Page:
So, this is a partnership. And we really have a commitment to help out in the area of math and science and the preparation of those teachers -- but we're also going to include the principals.

The President. Now some of the States are doing -- go ahead. You were going to say something.

Q. Just in followup. If there was a direction, should it be toward the problemsolving and creativity -- the kind of creativity and creative thinking that it takes to come up with solutions to problems -- developing this kind of research? Or should it be in the direction toward the standardized test scores, where basically, it's just the foundational material that -- --

Secretary Cavazos. I think a lot of that can be worked out as we develop these programs with the people. However, my own instincts toward problemsolving and comprehension -- as you recognize, our students can read, but oftentimes when we look at our national tests, they don't comprehend at adequate levels. And I think until we can really comprehend and understand what we're dealing with, all the rest of this will give us no purpose.

The President. Mary, do you want to add something?

Q. Well, I would just follow up to Tom. I, too, am concerned about the quality of teachers that we're going to be getting into science and math. And that has such far-ranging implications for just the quality of the high school, but also for elementary education -- getting kids interested in science and math. And I, too, am very concerned about just the quality of teacher that we're going to get into science and math, and encouraging young people to go into the science- and math-related fields, but also to go into teaching, too.

The President. Again, just so you know where I'm coming from philosophically, I think we can encourage; but I think it's the responsibility of the States and then of the local organizations to actually sign people up and -- I just don't want to see our federalizing our elementary, secondary, and higher education. The Federal Government has a distinct role, but I don't want to misrepresent to these kids that I think the Federal Government should undertake all the training for teachers, for example, or set the levels of pay for teachers -- I worry -- or curriculum. And I think we've got a pretty good balance right now.

Let me say to you kids, because we've got -- I know you know a lot about the Government, but you met with -- this is Secretary Cavazos, who is the Secretary of Education; Secretary Watkins, who is the Secretary of Energy. But I don't know that you met -- we have four Members of Congress here. You guys may be math and scientists, but I'm a political guy, see. So, I've got to -- but I hope sometime you will save a little time for the public service kind of things that -- but over here is Congressman Quillen, Congressman Duncan, and Congressman Sundquist, and over here, Congressman Lloyd. So, they, too, are along with us today and are very interested. They don't happen to be all from Tennessee, but I wanted to put in a plug for them down the line -- and public service as well.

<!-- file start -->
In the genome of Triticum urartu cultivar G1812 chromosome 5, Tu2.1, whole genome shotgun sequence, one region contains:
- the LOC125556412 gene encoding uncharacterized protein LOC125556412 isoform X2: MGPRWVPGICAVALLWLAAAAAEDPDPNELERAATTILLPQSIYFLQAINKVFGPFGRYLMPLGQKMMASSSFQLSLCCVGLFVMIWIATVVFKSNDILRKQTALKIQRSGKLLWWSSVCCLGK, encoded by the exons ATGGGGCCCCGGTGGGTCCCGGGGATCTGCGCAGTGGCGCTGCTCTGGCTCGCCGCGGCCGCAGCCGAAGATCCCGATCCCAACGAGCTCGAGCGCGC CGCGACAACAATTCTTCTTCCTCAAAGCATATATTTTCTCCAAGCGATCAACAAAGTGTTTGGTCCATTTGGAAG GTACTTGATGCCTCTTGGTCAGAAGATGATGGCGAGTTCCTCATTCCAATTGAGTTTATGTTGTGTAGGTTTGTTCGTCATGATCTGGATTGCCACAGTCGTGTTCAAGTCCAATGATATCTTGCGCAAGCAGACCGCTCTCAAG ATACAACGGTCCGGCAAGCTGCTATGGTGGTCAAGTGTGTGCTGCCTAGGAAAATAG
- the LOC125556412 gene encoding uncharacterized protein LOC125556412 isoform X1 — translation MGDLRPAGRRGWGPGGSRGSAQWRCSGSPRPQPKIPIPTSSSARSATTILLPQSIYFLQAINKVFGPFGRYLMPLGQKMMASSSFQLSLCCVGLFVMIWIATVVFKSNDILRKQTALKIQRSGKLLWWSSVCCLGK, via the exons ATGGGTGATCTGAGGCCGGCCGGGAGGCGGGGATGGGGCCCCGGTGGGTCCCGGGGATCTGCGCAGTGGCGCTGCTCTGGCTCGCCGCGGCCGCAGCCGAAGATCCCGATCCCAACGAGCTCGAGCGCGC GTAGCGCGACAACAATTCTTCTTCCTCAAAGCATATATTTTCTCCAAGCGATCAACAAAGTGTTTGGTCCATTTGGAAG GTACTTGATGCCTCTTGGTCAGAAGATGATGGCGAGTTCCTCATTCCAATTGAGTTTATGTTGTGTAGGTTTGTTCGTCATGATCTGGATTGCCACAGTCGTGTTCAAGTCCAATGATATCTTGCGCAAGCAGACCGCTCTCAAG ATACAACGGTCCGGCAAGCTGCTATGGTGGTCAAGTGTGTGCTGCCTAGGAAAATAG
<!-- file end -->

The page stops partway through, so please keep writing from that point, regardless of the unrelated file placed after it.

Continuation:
I don't want to undermine all these Oak Ridge scientists here and get away from the subject at hand, but I'm very pleased these Congressmen are with us.

Q. I would like to commend the State for having our school. School of the Sciences made science, many times, fun. It showed that science is not just a textbook study: it's something that can change the world, literally. And I think it influenced a lot of the kids here who were going to school. I think it made us more interested and got us enthused to go forward in science and not just hold back.

The President. See, here, that's a very important point he's just made, because now, with the encouragement of the State, encouragement of the university, then other States and other communities -- we were talking about this coming in in the car with the two Governors -- other States and other communities can see the example here.

This is, I think, a first, actually -- at least the summer program that you're talking about. I'm glad that you feel that way because it gives me the thought that if we can just get the message out, others on their own will take up this kind of a program -- kind of approach, you mean, to science and math.

Dr. Monty. Mr. President, I feel like a schoolbell, but I've been asked to tell you that it's time for you to move on. These are exceptional students and exceptional teachers, and we're privileged that you would take time, along with the Secretaries, to visit with us.

The President. I'm glad you all came. Thanks. Thanks for taking the time.

Do you all know exactly where you want to go to college and exactly what you want to do? [Laughter] No? I never did, either -- really. But anyway, thank you all for your time. I bet we had some other questioners or speakers we did not hear from.


Q. I'd just like to ask, what role will computers play in the school system in the future?

The President. More and more. And I don't even know how to turn one on -- hardly. [Laughter] But, no, I can do that. I can write a letter. But, no, I think you're going to see that everybody is going to have to be computer literate. I think that's a given in the nineties, absolute given, for whatever you want to be -- liberal arts, science and tech. So, I think you're going to see that just all over.

All right. Thank you. Thanks a lot.

Note: The President spoke at 2:25 p.m. at Carolyn Brown University Center. In his remarks, he referred to Kenneth J. Monty, professor of biochemistry; high school students Jeanine Fulton, Stephanie A. Burriesei, Daniel H. Chang, and Stanley Dean; Mary Boldon, biology teacher at Maryville High School; and Tom Ferguson, biology teacher at Farragut High School. Prior to the demonstration, the President met with university professors and scientists at the center.